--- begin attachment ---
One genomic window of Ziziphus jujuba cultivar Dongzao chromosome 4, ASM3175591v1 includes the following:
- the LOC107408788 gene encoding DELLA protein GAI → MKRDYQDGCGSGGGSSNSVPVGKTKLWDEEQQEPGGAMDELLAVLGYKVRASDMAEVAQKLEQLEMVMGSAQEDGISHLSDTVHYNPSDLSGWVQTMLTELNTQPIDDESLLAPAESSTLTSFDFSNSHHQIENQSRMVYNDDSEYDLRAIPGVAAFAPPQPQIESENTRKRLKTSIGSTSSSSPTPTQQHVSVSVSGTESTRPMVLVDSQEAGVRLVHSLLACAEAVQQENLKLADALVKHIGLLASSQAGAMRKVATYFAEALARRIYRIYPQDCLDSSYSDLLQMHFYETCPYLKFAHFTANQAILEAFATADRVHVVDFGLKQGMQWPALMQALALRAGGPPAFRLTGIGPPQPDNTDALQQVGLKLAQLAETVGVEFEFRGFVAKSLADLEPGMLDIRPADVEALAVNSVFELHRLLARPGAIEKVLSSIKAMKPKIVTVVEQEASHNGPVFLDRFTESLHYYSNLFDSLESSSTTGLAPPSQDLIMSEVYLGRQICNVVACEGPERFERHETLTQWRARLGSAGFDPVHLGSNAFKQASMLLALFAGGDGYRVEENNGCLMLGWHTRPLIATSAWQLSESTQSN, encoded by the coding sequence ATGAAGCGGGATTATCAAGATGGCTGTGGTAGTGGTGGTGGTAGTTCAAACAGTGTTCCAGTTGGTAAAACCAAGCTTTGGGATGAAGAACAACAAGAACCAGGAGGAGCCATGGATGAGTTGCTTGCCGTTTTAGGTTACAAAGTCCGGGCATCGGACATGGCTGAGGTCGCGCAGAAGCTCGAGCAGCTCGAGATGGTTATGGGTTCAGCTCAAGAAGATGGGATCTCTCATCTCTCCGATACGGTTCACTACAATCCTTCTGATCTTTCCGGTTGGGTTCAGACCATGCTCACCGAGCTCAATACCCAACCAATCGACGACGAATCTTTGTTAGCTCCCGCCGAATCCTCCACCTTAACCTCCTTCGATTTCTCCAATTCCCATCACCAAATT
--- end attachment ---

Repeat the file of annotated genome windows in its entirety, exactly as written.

One genomic window of Ziziphus jujuba cultivar Dongzao chromosome 4, ASM3175591v1 includes the following:
- the LOC107408788 gene encoding DELLA protein GAI → MKRDYQDGCGSGGGSSNSVPVGKTKLWDEEQQEPGGAMDELLAVLGYKVRASDMAEVAQKLEQLEMVMGSAQEDGISHLSDTVHYNPSDLSGWVQTMLTELNTQPIDDESLLAPAESSTLTSFDFSNSHHQIENQSRMVYNDDSEYDLRAIPGVAAFAPPQPQIESENTRKRLKTSIGSTSSSSPTPTQQHVSVSVSGTESTRPMVLVDSQEAGVRLVHSLLACAEAVQQENLKLADALVKHIGLLASSQAGAMRKVATYFAEALARRIYRIYPQDCLDSSYSDLLQMHFYETCPYLKFAHFTANQAILEAFATADRVHVVDFGLKQGMQWPALMQALALRAGGPPAFRLTGIGPPQPDNTDALQQVGLKLAQLAETVGVEFEFRGFVAKSLADLEPGMLDIRPADVEALAVNSVFELHRLLARPGAIEKVLSSIKAMKPKIVTVVEQEASHNGPVFLDRFTESLHYYSNLFDSLESSSTTGLAPPSQDLIMSEVYLGRQICNVVACEGPERFERHETLTQWRARLGSAGFDPVHLGSNAFKQASMLLALFAGGDGYRVEENNGCLMLGWHTRPLIATSAWQLSESTQSN, encoded by the coding sequence ATGAAGCGGGATTATCAAGATGGCTGTGGTAGTGGTGGTGGTAGTTCAAACAGTGTTCCAGTTGGTAAAACCAAGCTTTGGGATGAAGAACAACAAGAACCAGGAGGAGCCATGGATGAGTTGCTTGCCGTTTTAGGTTACAAAGTCCGGGCATCGGACATGGCTGAGGTCGCGCAGAAGCTCGAGCAGCTCGAGATGGTTATGGGTTCAGCTCAAGAAGATGGGATCTCTCATCTCTCCGATACGGTTCACTACAATCCTTCTGATCTTTCCGGTTGGGTTCAGACCATGCTCACCGAGCTCAATACCCAACCAATCGACGACGAATCTTTGTTAGCTCCCGCCGAATCCTCCACCTTAACCTCCTTCGATTTCTCCAATTCCCATCACCAAATT